For years it seems the pharma industry has been an easy target in the court of public opinion for the high price of drugs. Few acknowledge the industry’s development costs and the financial risks it takes to study new drugs. According to the most recent Tufts report, the estimated cost of bringing a new drug to market is now up to $2.5 Billion, with a capital B.

One major reason for the high cost is the high rate of failure. The FDA conservatively estimates 90% of drugs that the industry invests in are never even submitted for approval, usually because they fail to reach their target endpoints in clinical trials. So the few drugs that do make it through the pipeline have to make up for those loses in order to encourage continued innovation.

And of course it all trickles down to the consumers (i.e., patients), who stand to lose the most when fewer drugs at higher costs are brought to market to treat their conditions.

Why do all these drugs fail in clinical trials? It’s not a shortage of drug candidates. New actives are being discovered every day. It often comes down to one word: Bioavailability.

Bioavailability issues limit the potential of many active ingredients, causing high failure rates and inability to find that “sweet spot” to achieve an approvable safety/efficacy profile. At the risk of oversimplifying, when there’s insufficient bioavailability, high doses of active ingredient need to be given to achieve the target efficacy. As a result, there can be toxicity in the form of side effects, limiting the drug’s tolerability. When a drug’s bioavailability is optimized, its therapeutic dose can be reduced, reducing associated side effects.

The Biopharmaceutics Classification System (BCS) classifies drugs into four separate classes on the basis of solubility, permeability, and dissolution. BCS II drugs are drugs with high permeability, but low solubility; the bioavailability of these drugs is limited by their solvation rate. Currently, 70% of pipeline drugs, and even 30% of marketed drugs, fall into this category.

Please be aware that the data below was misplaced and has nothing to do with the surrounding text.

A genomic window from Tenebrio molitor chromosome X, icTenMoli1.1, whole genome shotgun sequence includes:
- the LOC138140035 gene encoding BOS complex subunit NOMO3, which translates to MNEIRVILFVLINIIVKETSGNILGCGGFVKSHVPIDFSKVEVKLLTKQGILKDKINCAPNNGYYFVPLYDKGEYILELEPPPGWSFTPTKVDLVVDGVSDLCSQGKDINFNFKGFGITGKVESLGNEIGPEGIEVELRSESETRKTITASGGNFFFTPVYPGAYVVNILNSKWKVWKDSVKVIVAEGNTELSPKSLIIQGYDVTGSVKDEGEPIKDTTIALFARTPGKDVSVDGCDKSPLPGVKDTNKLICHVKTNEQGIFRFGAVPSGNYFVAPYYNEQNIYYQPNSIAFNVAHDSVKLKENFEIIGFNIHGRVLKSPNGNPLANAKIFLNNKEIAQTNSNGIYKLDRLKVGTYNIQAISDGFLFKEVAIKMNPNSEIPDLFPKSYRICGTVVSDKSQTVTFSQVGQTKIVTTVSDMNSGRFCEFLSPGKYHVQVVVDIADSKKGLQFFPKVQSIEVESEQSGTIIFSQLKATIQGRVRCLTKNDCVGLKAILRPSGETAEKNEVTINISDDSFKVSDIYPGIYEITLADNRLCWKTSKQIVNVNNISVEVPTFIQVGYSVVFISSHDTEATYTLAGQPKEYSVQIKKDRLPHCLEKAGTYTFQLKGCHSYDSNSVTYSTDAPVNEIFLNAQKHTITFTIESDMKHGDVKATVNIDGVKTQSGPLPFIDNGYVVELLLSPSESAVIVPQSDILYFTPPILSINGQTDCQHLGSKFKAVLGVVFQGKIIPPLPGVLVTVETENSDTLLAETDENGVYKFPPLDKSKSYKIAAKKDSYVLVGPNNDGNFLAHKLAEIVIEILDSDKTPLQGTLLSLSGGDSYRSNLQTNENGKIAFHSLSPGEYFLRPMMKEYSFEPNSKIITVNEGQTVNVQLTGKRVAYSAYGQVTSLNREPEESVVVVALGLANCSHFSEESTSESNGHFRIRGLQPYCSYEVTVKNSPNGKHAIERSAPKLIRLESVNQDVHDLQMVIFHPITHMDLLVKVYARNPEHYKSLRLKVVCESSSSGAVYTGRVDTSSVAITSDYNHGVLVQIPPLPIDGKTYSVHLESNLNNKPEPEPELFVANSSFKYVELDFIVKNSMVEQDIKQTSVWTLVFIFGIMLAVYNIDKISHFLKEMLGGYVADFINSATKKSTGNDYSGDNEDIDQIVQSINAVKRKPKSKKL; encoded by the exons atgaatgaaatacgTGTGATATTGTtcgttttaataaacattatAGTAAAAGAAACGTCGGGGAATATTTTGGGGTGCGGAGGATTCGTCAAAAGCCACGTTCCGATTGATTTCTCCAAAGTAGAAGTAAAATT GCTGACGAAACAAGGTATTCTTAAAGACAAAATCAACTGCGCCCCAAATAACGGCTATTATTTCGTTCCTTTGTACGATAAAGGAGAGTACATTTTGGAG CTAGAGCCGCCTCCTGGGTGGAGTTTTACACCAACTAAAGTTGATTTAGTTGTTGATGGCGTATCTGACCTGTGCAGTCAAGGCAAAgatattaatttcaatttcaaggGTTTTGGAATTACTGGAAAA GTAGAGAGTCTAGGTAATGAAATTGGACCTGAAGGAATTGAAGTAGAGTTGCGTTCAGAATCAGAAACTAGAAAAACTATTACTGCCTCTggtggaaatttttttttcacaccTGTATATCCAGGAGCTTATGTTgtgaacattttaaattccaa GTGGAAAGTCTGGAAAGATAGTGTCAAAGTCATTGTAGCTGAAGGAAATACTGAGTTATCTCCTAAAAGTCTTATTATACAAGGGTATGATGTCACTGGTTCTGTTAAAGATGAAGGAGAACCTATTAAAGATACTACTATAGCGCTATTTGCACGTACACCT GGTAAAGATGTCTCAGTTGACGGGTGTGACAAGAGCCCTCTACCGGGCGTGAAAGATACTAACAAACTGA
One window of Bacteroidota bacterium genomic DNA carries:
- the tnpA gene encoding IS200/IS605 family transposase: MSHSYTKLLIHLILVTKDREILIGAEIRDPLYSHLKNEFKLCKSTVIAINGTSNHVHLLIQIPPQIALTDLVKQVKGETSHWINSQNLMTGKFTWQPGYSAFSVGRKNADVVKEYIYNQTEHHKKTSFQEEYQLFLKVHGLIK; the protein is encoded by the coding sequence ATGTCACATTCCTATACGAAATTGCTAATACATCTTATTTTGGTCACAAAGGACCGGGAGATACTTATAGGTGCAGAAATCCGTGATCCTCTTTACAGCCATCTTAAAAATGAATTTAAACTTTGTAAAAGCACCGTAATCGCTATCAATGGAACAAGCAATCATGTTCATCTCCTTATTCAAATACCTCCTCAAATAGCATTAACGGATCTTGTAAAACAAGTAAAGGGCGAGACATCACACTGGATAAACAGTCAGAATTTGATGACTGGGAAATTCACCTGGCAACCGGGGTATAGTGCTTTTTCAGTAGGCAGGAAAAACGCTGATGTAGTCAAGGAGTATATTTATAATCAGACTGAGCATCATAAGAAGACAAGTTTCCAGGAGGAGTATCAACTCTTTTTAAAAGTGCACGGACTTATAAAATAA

CURE’s technology is changing all of this.

We don’t develop new active ingredients. We unlock their full potential by improving their bioavailability. And we can do this for both existing and investigational drugs.

Our platform has the unique ability to design formulations that improve bioavailability and match a desired pharmacokinetic (PK) profile via a number of different delivery options: oral film, buccal, or sublingual. Each of these options offers advantages.

Oral drugs get metabolized through the GI; buccal drugs directly enter the bloodstream through the oral mucosa; sublingually, drugs get absorbed by tiny blood vessels under the tongue. All these routes of delivery translate to different PK profiles.

Example: aspirin was formulated using CUREfilm Oral to increase the speed of onset (Tmax – the time after administration of a drug when the maximum blood concentration is reached) and improve efficacy (Cmax – peak concentration of a drug achieved after dosing; and AUC – total drug exposure over time). Higher blood levels were achieved more rapidly and sustained for longer [see graph @].

The implications are significant. In an ischemic event, every minute counts, so a short Tmax is the goal. And the ability to achieve sufficient plasma levels to prevent new clots from forming, is critical. Moreover in the event of a stroke or heart attack, a patient may be unresponsive and unable to swallow a pill. CUREfilm can address each of these challenges.

What’s more, CUREfilm can be adapted to address multiple PK objectives. For some drugs, we may not want to increase Cmax to avoid safety concerns, but we do want a greater AUC.
Other times the goal may be able to get the same AUC as an approved drug, but use a lower dose. The aspirin data demonstrate the feasibility of CUREfilm to achieve some of these objectives.

Finally, the use of buccal or sublingual CUREfilm bypasses the GI tract, which has two big advantages. First, if the drug isn’t metabolized in the GI and absorbed in the liver and gut wall, the drug activity isn’t reduced before it reaches the circulatory system. Second, it reduces GI side effects such as diarrhea, constipation and dyspepsia, which can change the safety/efficacy ratio so critical to staying within an acceptable therapeutic window.

The next generation of innovation in drug development is here. And it’s not all about novel ingredients. It’s about the best way for those ingredients to get delivered into the bloodstream. CURE is leading the way in that innovation. For more information, contact [email protected].